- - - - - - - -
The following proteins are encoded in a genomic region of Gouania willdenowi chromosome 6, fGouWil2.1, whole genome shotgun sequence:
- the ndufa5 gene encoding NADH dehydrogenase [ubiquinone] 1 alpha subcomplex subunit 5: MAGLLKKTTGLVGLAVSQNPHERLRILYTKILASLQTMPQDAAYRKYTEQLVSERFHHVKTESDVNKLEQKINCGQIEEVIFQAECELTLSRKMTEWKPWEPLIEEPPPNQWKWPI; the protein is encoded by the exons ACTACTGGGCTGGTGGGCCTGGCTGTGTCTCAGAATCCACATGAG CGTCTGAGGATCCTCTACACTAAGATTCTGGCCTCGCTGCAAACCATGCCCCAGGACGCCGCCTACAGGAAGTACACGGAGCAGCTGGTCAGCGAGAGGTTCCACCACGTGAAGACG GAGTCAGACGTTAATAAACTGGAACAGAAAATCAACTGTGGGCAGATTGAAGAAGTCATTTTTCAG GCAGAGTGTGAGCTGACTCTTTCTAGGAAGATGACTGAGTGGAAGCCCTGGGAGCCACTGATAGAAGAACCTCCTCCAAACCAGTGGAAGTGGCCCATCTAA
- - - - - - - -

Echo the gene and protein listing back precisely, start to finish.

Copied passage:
The following proteins are encoded in a genomic region of Gouania willdenowi chromosome 6, fGouWil2.1, whole genome shotgun sequence:
- the ndufa5 gene encoding NADH dehydrogenase [ubiquinone] 1 alpha subcomplex subunit 5: MAGLLKKTTGLVGLAVSQNPHERLRILYTKILASLQTMPQDAAYRKYTEQLVSERFHHVKTESDVNKLEQKINCGQIEEVIFQAECELTLSRKMTEWKPWEPLIEEPPPNQWKWPI; the protein is encoded by the exons ACTACTGGGCTGGTGGGCCTGGCTGTGTCTCAGAATCCACATGAG CGTCTGAGGATCCTCTACACTAAGATTCTGGCCTCGCTGCAAACCATGCCCCAGGACGCCGCCTACAGGAAGTACACGGAGCAGCTGGTCAGCGAGAGGTTCCACCACGTGAAGACG GAGTCAGACGTTAATAAACTGGAACAGAAAATCAACTGTGGGCAGATTGAAGAAGTCATTTTTCAG GCAGAGTGTGAGCTGACTCTTTCTAGGAAGATGACTGAGTGGAAGCCCTGGGAGCCACTGATAGAAGAACCTCCTCCAAACCAGTGGAAGTGGCCCATCTAA